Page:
Pacific uniqueness —

There is an obsession with visions being developed in business, which more often appear as cryptic statements on the wall at reception. You hear frequently how companies, communities and cities lack a vision. They usually result in endless talkfests and laborious white board exercises which mean little if you weren't there.

Visions are for me, more about a collection of stories; they are the parts of the sum not the sum of the parts. The diversity and tolerance of each other is in fact a reflection of the community they come from and their ability to weave a common thread we define as the essence of a brand within the company, a country or a community. Many countries struggle in defining their identity when in fact it's usually right under their noses for want of an integrating idea from which everything should hinge. This is not some catchy strap line dreamed up by an agency but rather, a spiritual belief held strongly by all those involved.

We have just witnessed the Rugby World Cup and New Zealand and its people have played host to too many nations who have graciously commented as to our hospitality. The event has come at a time, which sees New Zealand into its 3rd year of recession as an economy. A brief rest through this great sporting event still leaves us with the question of where to from here in terms of the development of our economy and our people.

The kind of happy pill of rugby will make us all feel good in terms of an instant rush, however, the question remains in telling our story to the world that we do not have a collective view of where to from here.

All of our festivals and celebrations are essentially “the settler story” yet again. With Maori off to one side as the token natives performing traditional art and cultural expression. You see it when we get down to the wire, with showcasing our culture wherein we are hung up on our heritage and seemingly caught in a time warp. We like to tell people about the “Real” New Zealand and the travel documentary looks no different 50 years apart.

We are still talking about “pure” as a word to describe the air, water and the environment as opposed to the way we think and as a word, which could define our place in the world. We try to tell the world so much about what this place is, as opposed to what we are about as human beings. I was mindful of this at the recent Shanghai Expo last year, where New Zealand's Pavilion at significant expense to the taxpayer made us look like an old-fashioned prosaic country akin to Ireland, or the New Hebrides. There was no big idea as we saw in the British, Spanish and Italian pavilions expressing a new sense of national endeavour. 

These ideas for national identity do not begin in the architects or designer’s office in that even these professions are struggling to find their own vernacular. Rather, we need to thread our diverse histories together and find common themes, which allow us to see the road ahead. I want New Zealand to be a contemporary place with a sense of connection of course but one that is clear about what kind of role it plays in the wider world 30 to 50 years from now.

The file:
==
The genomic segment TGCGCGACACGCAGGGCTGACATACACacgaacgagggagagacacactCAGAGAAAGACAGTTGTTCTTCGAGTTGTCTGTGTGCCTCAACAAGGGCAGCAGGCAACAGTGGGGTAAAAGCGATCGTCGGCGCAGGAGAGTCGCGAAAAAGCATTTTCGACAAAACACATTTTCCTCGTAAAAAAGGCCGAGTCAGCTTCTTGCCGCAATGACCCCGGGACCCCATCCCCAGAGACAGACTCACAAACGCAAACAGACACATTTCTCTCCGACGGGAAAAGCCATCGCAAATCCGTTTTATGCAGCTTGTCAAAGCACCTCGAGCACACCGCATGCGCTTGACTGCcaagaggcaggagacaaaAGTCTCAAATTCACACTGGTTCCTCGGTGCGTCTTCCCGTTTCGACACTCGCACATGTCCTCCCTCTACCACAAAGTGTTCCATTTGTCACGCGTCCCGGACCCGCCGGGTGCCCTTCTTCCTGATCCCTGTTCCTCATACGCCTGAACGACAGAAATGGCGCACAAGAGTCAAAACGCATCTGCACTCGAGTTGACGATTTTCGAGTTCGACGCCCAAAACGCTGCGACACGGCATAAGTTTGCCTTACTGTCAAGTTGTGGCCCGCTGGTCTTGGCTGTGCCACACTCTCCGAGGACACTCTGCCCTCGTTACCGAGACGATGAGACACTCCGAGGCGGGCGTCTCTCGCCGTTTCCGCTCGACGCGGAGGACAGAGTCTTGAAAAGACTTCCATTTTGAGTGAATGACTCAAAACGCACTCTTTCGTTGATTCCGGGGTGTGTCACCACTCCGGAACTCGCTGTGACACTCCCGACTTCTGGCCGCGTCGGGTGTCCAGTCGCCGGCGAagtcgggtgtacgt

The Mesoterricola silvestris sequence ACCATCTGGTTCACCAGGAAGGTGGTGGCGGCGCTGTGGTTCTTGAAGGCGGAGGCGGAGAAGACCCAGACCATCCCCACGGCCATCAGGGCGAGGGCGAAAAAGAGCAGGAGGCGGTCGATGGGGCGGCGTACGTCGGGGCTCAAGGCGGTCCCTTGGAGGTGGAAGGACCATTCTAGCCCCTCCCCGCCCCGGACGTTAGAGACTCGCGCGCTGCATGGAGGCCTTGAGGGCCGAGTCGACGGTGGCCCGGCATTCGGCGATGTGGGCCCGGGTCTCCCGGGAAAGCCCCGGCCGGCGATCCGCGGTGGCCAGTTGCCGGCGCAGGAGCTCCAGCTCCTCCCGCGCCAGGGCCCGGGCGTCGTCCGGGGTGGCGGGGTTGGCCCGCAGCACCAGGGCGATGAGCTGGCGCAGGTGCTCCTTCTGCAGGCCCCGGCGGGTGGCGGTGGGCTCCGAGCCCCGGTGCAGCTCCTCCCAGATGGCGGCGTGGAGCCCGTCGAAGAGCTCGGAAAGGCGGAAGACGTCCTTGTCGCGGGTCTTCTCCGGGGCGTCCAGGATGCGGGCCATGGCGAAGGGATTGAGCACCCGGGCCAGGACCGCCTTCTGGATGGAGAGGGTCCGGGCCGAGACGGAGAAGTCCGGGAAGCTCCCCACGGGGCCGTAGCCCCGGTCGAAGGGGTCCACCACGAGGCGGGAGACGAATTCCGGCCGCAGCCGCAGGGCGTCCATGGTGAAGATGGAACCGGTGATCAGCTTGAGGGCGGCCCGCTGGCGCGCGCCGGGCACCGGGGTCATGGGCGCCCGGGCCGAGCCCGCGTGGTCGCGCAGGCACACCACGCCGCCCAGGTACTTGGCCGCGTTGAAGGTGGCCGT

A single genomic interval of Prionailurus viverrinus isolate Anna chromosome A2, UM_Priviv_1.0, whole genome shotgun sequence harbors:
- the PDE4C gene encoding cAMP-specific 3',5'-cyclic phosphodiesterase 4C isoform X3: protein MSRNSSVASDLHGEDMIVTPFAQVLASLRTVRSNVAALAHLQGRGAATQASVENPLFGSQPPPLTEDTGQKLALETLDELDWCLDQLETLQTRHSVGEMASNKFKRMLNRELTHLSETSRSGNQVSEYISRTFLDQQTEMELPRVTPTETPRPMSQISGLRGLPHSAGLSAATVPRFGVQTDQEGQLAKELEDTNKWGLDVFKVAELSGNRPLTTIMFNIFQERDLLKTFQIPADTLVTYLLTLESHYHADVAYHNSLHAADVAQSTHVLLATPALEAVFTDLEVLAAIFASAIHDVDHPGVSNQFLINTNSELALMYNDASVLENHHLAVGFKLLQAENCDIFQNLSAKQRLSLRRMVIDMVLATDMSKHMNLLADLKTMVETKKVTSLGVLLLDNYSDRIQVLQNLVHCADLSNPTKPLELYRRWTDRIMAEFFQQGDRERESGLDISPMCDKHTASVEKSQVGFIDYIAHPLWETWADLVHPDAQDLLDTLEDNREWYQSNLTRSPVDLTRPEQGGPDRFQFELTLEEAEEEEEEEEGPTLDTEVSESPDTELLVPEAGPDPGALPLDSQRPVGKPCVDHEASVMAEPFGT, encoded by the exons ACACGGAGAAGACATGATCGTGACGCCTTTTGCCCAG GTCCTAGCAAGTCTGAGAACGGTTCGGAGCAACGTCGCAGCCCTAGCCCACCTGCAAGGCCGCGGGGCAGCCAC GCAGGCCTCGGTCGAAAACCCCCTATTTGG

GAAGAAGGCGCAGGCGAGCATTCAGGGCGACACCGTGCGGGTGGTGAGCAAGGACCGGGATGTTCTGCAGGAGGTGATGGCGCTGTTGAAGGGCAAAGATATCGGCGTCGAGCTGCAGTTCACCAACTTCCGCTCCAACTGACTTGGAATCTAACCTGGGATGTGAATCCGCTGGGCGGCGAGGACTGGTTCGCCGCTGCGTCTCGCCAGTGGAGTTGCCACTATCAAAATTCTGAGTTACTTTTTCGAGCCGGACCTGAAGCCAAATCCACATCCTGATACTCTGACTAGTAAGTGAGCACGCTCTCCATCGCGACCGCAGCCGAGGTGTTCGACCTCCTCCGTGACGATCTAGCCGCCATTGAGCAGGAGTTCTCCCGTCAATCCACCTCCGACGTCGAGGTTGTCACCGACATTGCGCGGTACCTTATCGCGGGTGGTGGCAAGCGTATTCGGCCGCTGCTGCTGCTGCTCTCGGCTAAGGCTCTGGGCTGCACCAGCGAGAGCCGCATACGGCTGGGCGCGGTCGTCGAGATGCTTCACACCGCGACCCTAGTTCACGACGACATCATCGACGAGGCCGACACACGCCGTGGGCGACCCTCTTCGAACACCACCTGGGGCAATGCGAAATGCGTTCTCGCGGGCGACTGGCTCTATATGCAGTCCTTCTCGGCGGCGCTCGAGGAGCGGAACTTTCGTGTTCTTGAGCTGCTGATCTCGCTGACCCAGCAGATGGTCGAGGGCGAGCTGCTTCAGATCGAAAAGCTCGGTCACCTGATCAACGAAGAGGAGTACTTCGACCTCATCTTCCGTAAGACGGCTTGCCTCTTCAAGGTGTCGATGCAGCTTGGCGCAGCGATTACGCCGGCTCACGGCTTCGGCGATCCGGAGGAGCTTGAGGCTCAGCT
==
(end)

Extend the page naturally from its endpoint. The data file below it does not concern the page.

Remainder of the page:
Maori is at last coming out of its justifiable grievance mode and has much to celebrate I would hate to see a renaissance in isolation and its failure to share its rich culture with the wider migrations of all.The national libido is all about a passion for life from our perspective, however we define it. And to me the most important thing we can do in the next 5 years is to find this in our hearts and exercise our commercial and community loins in delivering it.

For many years now I have spoken about the national identity. Passionate in my own views about the qualities of whom we are and what we are about. I do observe a dislocation in the hearts I see peering out at me in the board rooms and forums I meet with as we hang onto our pasts, be they Scottish, Irish, Maori or anything else. As our Englishness shrinks away, very few of us know what we should replace it with. The contemporary interpretations in going forward you can count on one hand and our design community continues to struggle to come to terms with a “fresh” interpretation of life in Oceania.

Having spent time in France it seems they have never complied with the normal rules of life. Despite their rich diet they are among the world's slimmest people, they smoke like trains, have powerful unions and long wine-sodden lunches, but still possess one of the world's dynamic economies. Anyone would think the French were hell-bent on enjoying life: but you'd be mistaken. Truth is, just below the laissez-faire attitude is an iron discipline. With one of Europe’s highest levels of productivity, uncluttered by trips to Starbucks, chats by the water cooler or other methods of procrastination beloved of the Anglo-Saxon world. They work harder and smarter than most and know how to play. There is a national libido and sense of identity in every city village and province.

I often think about New Zealand as an adolescent country and in a youthful way being accepted by the rest of the world for these qualities. Unaffected, honest, open, young, active and fresh, are all part of the national traits, if central to our makeup.

Building the dream society for New Zealand in 2035 will require prodigious imagination in the development of different scenarios to excite people as to the possibilities for our future. We must turn on generation X & Y who seem to have lost their way and encourage a new breed of entrepreneurs that “make stuff” as opposed to processing it.

Libido means the energy associated with the desires that come from identity and oneself. We have to love ourselves before anyone else will.